At Chevron “Step Zero,” the court concluded that Congress gave PBGC rulemaking authority specific to SFA and general interpretive authority over ERISA Title IV. The court then rejected PBGC’s argument that Congress had “directly spoken” to the question (Chevron Step One). The court reasoned that ERISA governs termination of single- and multiemployer plans and PBGC restoration of single-employer plans, but it does not address whether the bargaining parties can restore a terminated multiemployer plan. And that silence does not necessarily preclude such a restoration.
ERISA is therefore “silent or ambiguous,” and the court proceeded to Chevron Step Two, whether PBGCs interpretation was “permissible.” The court held that it was, as PBGC could reasonably infer from ERISA’s text that only terminated single-employer plans can be restored. The court also noted that, before SFA existed, there would be no reason for the parties to seek restoration of a multiemployer plan.
PBGC’s decision, though seemingly harsh, is not the first to curb perceived abuse of the multiemployer pension insurance system. For instance, in Opinion Letter 2001-2, PBGC opined that a multiemployer plan cannot become a single-employer plan when all but one employer withdraws. PBGC distinguished between the single- and multiemployer plan insurance systems, such as the higher premiums (then $19 per participant plus $9 per $1,000 of underfunding compared to $2.60 per participant); the higher guaranty limit for single-employer plans (then about $39,000 per year compared to about $6,000); and the relative ease of meeting the distress termination requirement for single-employer plans (the employer’s inability to meet minimum funding) compared to the insurable event for multiemployer plans (plan insolvency, defined as inability to pay benefits due in the approaching plan year). Thus, a multiemployer plan cannot devolve to a single-employer plan, eligible for the higher guaranty on a showing of financial distress of the remaining employer, but can qualify for traditional financial assistance if the plan itself is insolvent.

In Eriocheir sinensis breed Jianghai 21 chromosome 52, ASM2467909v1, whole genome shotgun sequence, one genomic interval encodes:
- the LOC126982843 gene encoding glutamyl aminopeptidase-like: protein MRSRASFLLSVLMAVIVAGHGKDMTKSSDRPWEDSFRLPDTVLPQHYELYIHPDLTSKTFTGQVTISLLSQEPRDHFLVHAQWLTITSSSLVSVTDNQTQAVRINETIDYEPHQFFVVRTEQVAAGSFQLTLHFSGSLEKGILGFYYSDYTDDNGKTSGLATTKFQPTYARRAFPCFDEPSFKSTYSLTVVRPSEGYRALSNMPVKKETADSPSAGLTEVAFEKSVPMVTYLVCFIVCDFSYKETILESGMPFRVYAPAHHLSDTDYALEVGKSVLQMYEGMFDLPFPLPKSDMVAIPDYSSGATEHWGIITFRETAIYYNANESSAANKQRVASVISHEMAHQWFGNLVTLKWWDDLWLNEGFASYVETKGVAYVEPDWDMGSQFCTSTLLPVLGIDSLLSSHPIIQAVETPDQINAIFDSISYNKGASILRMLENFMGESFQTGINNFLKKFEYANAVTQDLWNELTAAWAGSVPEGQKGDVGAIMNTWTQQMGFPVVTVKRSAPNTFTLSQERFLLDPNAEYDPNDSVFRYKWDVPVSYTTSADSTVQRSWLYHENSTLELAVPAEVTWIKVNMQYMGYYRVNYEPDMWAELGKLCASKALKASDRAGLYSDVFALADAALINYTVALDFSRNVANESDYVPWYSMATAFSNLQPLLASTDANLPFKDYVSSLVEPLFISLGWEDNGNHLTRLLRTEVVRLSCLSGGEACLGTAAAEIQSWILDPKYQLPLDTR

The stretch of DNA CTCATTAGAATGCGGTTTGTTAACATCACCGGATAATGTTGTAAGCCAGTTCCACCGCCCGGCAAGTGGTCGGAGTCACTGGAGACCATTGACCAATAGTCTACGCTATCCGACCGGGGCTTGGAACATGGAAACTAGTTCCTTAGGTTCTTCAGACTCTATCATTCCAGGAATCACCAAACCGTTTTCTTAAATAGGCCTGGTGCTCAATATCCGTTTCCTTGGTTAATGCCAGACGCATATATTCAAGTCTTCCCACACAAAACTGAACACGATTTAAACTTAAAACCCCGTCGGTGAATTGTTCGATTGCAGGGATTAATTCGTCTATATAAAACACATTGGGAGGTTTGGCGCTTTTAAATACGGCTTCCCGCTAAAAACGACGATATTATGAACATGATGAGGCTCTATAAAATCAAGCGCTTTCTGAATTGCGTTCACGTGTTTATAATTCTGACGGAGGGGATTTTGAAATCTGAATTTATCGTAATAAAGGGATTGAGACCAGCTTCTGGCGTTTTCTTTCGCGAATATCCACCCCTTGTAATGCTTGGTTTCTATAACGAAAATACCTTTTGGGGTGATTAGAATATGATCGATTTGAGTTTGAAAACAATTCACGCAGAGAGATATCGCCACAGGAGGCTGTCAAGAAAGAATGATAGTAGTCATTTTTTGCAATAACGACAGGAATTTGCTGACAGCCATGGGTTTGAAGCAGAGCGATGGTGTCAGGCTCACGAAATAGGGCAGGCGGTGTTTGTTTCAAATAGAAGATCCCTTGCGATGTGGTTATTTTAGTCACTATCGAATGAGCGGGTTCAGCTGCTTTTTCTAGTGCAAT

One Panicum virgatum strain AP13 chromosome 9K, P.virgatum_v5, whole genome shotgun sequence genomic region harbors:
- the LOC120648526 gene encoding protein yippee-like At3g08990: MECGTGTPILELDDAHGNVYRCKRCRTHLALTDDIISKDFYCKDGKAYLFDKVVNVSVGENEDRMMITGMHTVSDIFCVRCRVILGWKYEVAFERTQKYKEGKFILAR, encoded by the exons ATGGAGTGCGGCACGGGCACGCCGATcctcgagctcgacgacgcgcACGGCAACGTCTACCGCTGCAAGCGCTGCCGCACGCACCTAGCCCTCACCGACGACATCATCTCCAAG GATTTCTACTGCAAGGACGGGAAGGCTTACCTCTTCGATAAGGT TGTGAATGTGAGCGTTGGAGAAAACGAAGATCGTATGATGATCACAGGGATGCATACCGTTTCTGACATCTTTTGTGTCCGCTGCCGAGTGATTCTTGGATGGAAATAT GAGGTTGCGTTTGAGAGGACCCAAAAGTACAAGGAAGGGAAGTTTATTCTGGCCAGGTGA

In addition, PBGC asserted that it may terminate a multiemployer plan involuntarily to prevent the agency’s potential long-run loss from increasing unreasonably, which the court in the Local 550 Plan case accepted. PBGC has apparently acted on that basis in at least one case. See Is PBGC Adding “Early Warning” and “Follow-On” to its Toolbox for Multiemployer Plans? (wagnerlawgroup.com/blog)
Finally, PBGC has used its restoration authority in the single-employer context. In the Renco case, PBGC sued the former parent of a failed steelmaker for evading or avoiding termination liability when it sold the company to a private equity fund. As part of a settlement, Renco accepted a restoration of the plan, providing retirees with full plan benefits rather than benefits limited by the PBGC guaranty. See PBGC to Restore RG Steel Pension Plans to Renco Group | Pension Benefit Guaranty Corporation.
The Local 550 Plan may appeal the district court’s decision. Regardless of the outcome, the decision illustrates PBGC’s vigilance in cases of arguable abuse of the pension insurance system. It also illustrates the role of Congress, the PBGC, and the courts on novel questions concerning defined benefit pension plans. Wagner’s lawyers can help navigate these issues, given their decades of experience with PBGC and defined benefit plans and with the interplay between legislation, rulemaking, and litigation affecting those plans.